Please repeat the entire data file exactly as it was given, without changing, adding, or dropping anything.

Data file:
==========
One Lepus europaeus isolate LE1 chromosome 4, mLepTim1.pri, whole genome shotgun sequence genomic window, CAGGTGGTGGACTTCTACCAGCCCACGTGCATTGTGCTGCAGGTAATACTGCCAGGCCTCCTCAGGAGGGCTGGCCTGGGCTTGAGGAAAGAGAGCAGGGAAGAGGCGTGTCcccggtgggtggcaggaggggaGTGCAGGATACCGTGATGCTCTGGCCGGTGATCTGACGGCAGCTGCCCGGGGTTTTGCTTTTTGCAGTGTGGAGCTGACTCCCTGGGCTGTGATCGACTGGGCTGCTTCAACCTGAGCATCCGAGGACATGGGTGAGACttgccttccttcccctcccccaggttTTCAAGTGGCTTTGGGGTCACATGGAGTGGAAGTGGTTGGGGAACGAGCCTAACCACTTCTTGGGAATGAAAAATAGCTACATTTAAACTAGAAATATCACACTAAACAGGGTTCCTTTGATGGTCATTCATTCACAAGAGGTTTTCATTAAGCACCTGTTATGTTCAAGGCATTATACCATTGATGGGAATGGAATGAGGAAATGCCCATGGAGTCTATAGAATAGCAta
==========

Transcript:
One Lepus europaeus isolate LE1 chromosome 4, mLepTim1.pri, whole genome shotgun sequence genomic window, CAGGTGGTGGACTTCTACCAGCCCACGTGCATTGTGCTGCAGGTAATACTGCCAGGCCTCCTCAGGAGGGCTGGCCTGGGCTTGAGGAAAGAGAGCAGGGAAGAGGCGTGTCcccggtgggtggcaggaggggaGTGCAGGATACCGTGATGCTCTGGCCGGTGATCTGACGGCAGCTGCCCGGGGTTTTGCTTTTTGCAGTGTGGAGCTGACTCCCTGGGCTGTGATCGACTGGGCTGCTTCAACCTGAGCATCCGAGGACATGGGTGAGACttgccttccttcccctcccccaggttTTCAAGTGGCTTTGGGGTCACATGGAGTGGAAGTGGTTGGGGAACGAGCCTAACCACTTCTTGGGAATGAAAAATAGCTACATTTAAACTAGAAATATCACACTAAACAGGGTTCCTTTGATGGTCATTCATTCACAAGAGGTTTTCATTAAGCACCTGTTATGTTCAAGGCATTATACCATTGATGGGAATGGAATGAGGAAATGCCCATGGAGTCTATAGAATAGCAta